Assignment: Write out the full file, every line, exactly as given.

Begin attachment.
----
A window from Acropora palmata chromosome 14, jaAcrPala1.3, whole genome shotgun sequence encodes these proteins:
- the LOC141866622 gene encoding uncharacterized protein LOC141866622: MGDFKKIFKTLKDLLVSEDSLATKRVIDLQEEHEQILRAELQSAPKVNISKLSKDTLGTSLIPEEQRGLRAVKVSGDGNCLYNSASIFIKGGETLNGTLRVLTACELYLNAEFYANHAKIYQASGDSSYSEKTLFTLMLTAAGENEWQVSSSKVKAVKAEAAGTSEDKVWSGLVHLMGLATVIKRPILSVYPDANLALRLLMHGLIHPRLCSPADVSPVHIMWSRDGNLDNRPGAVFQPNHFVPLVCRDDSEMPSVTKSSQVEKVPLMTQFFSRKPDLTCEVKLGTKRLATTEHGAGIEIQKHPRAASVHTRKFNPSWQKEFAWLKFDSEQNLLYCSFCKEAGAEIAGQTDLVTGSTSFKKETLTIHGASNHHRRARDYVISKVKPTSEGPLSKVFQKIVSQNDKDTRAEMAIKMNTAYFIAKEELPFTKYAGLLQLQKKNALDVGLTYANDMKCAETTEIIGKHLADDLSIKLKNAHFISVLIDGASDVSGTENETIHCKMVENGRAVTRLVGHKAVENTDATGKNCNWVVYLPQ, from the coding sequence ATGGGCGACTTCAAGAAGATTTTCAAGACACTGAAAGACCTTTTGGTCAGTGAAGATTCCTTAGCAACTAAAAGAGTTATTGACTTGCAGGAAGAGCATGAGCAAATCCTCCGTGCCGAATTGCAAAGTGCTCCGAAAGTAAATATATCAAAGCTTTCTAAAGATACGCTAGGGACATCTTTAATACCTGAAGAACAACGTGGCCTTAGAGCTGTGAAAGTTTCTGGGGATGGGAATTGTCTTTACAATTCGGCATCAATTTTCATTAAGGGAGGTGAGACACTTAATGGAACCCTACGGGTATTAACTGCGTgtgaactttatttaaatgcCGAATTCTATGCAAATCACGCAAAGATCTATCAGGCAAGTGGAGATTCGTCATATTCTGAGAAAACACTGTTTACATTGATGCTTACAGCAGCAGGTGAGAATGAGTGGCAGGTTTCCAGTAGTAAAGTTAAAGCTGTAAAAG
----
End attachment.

A window from Acropora palmata chromosome 14, jaAcrPala1.3, whole genome shotgun sequence encodes these proteins:
- the LOC141866622 gene encoding uncharacterized protein LOC141866622: MGDFKKIFKTLKDLLVSEDSLATKRVIDLQEEHEQILRAELQSAPKVNISKLSKDTLGTSLIPEEQRGLRAVKVSGDGNCLYNSASIFIKGGETLNGTLRVLTACELYLNAEFYANHAKIYQASGDSSYSEKTLFTLMLTAAGENEWQVSSSKVKAVKAEAAGTSEDKVWSGLVHLMGLATVIKRPILSVYPDANLALRLLMHGLIHPRLCSPADVSPVHIMWSRDGNLDNRPGAVFQPNHFVPLVCRDDSEMPSVTKSSQVEKVPLMTQFFSRKPDLTCEVKLGTKRLATTEHGAGIEIQKHPRAASVHTRKFNPSWQKEFAWLKFDSEQNLLYCSFCKEAGAEIAGQTDLVTGSTSFKKETLTIHGASNHHRRARDYVISKVKPTSEGPLSKVFQKIVSQNDKDTRAEMAIKMNTAYFIAKEELPFTKYAGLLQLQKKNALDVGLTYANDMKCAETTEIIGKHLADDLSIKLKNAHFISVLIDGASDVSGTENETIHCKMVENGRAVTRLVGHKAVENTDATGKNCNWVVYLPQ, from the coding sequence ATGGGCGACTTCAAGAAGATTTTCAAGACACTGAAAGACCTTTTGGTCAGTGAAGATTCCTTAGCAACTAAAAGAGTTATTGACTTGCAGGAAGAGCATGAGCAAATCCTCCGTGCCGAATTGCAAAGTGCTCCGAAAGTAAATATATCAAAGCTTTCTAAAGATACGCTAGGGACATCTTTAATACCTGAAGAACAACGTGGCCTTAGAGCTGTGAAAGTTTCTGGGGATGGGAATTGTCTTTACAATTCGGCATCAATTTTCATTAAGGGAGGTGAGACACTTAATGGAACCCTACGGGTATTAACTGCGTgtgaactttatttaaatgcCGAATTCTATGCAAATCACGCAAAGATCTATCAGGCAAGTGGAGATTCGTCATATTCTGAGAAAACACTGTTTACATTGATGCTTACAGCAGCAGGTGAGAATGAGTGGCAGGTTTCCAGTAGTAAAGTTAAAGCTGTAAAAG